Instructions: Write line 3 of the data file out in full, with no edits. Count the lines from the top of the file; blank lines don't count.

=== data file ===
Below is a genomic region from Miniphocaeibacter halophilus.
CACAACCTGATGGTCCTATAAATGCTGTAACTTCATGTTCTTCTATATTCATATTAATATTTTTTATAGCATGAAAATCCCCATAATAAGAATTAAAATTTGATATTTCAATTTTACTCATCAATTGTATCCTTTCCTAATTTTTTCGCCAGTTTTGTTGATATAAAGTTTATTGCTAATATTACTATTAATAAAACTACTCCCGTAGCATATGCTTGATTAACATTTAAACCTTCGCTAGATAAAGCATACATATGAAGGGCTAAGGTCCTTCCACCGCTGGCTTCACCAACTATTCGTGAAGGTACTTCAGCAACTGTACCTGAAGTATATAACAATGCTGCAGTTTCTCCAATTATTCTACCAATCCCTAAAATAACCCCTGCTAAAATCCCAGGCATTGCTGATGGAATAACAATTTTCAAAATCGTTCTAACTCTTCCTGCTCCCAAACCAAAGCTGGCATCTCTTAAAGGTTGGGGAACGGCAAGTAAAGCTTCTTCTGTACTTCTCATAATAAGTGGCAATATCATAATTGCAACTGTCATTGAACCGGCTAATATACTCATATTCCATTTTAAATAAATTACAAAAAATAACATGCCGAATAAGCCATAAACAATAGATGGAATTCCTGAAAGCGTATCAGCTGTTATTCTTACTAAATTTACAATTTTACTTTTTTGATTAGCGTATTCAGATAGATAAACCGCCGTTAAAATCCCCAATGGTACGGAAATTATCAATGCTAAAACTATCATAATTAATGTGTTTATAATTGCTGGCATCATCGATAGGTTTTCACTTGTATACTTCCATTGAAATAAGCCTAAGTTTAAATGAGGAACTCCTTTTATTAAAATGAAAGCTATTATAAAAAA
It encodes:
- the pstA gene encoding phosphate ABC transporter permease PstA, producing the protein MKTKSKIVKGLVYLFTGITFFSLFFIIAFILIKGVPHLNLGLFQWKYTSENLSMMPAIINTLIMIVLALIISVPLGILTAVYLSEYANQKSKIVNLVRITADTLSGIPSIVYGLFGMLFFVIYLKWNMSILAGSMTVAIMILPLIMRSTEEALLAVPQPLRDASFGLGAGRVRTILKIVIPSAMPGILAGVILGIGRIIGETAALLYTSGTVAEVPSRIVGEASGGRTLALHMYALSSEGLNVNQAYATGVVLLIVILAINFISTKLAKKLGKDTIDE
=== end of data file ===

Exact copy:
It encodes: